Panel: Don't Rush Into Selecting Security Methods

LONDON (04/18/2000) - Governments that want to have an online presence face the same thorny security issues as companies on the Internet, according to a panel discussion here today.

Governments have to decide how to provide secure intranets as well as how to offer secure Internet sites between government branches and to the public. That much is known, but these questions remain: what security method is best, and how much security is necessary?

For instance, one panelist said that while authentication is necessary, technology doesn't need to determine the identity of the user as part of the authentication process. Instead, technology should determine just the fact that the user has authentication before allowing or denying access, said Richard Walton, director of the communications electronic security group GCHQ, said in the discussion at "GC2000: The E-government Exchange."

Such an approach gets around privacy issues, but adds a measure of security.

"We have to find ways to enforce that technology can help privacy, and not just hinder it," noted Bob Assirati, chief executive, Central Computer and Telecommunications Agency.

But the wrong method of security might give the public false feelings of protection, panelists said.

"There are huge holes in the security that banks currently use," Walton said, adding that he thinks all of the blame for credit-card fraud rests with the banks.

Besides those concerns, governments further have to figure out which technologies to use online and how to create the security infrastructure, which panelists also touched on.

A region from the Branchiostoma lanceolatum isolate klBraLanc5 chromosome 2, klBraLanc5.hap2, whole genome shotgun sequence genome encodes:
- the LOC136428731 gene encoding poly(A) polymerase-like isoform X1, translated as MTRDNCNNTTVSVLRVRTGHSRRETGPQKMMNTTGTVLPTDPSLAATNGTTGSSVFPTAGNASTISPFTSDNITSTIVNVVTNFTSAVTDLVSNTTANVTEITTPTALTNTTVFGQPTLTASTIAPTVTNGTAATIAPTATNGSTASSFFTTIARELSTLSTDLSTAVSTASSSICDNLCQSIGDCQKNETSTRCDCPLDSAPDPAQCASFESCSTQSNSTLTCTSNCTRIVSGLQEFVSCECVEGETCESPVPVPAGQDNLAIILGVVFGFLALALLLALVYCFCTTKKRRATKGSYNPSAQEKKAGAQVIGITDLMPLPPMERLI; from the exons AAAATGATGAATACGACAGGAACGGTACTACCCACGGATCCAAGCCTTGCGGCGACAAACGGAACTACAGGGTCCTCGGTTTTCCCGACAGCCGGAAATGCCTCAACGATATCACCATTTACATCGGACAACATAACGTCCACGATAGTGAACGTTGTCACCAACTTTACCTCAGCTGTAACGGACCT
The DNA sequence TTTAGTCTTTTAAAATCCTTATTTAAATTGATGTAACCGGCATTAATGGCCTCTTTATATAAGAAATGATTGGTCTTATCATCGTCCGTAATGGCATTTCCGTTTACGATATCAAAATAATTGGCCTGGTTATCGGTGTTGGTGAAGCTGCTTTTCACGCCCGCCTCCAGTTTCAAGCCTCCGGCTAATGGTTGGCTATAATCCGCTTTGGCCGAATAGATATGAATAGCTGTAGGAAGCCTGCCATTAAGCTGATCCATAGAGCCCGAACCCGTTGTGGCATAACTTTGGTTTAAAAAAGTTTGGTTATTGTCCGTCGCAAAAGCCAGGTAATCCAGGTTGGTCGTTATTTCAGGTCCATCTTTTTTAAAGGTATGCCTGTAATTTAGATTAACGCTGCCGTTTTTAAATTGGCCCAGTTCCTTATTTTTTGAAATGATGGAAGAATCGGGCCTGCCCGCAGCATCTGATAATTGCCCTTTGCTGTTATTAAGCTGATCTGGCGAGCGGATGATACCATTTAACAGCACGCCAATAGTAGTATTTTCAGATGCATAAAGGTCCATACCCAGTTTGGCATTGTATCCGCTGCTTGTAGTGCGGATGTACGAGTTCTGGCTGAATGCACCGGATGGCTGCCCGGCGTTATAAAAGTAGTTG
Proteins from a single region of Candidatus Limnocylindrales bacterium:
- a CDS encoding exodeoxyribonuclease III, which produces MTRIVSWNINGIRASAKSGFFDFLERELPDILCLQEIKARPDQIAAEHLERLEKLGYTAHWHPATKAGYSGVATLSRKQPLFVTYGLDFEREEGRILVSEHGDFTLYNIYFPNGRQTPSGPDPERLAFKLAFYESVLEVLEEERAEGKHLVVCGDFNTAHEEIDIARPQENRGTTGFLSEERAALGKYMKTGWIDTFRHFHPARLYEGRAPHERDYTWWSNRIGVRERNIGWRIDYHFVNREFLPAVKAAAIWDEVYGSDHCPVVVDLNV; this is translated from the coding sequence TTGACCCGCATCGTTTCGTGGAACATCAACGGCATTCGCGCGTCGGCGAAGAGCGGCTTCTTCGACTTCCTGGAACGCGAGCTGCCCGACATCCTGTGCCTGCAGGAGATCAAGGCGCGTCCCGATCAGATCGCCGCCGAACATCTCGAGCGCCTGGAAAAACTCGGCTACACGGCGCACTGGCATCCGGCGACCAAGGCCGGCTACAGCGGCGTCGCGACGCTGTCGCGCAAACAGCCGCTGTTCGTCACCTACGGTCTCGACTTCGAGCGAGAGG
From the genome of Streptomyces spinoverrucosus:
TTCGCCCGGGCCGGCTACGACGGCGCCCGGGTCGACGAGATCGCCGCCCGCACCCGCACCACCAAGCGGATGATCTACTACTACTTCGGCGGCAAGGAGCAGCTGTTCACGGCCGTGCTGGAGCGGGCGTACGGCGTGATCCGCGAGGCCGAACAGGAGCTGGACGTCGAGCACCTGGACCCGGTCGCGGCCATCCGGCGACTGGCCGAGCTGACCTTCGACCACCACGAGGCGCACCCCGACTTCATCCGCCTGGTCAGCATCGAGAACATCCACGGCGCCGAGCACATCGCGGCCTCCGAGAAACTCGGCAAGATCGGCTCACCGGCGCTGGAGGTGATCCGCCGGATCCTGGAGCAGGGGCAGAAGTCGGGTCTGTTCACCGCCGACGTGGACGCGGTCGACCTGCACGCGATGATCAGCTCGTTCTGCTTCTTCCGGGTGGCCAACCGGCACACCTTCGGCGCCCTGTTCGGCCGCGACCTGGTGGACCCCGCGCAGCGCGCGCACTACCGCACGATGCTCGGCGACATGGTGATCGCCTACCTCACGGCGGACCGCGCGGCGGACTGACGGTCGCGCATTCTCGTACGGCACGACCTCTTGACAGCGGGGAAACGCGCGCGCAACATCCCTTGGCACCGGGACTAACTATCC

"I think we need to remain technology neutral in designing the framework," Walton said.

It's important, panelists said, for entire governments to have one security standard. Choosing one will prevent government branches from becoming disjointed, said John Elvidge, secretary and head of Scottish Executive education department, Scottish Office.

In the meantime, government workers who are dealing with the Internet might need extra desk space.

"Current technology is not anywhere near taking care of the mismatch between public information and top-secret information, so you're going to have to have two terminals on your desk," Walton said.

GC2000, in London, continues through tomorrow. More information can be found here.

Join the newsletter!

Error: Please check your email address.

More about GCHQ

Show Comments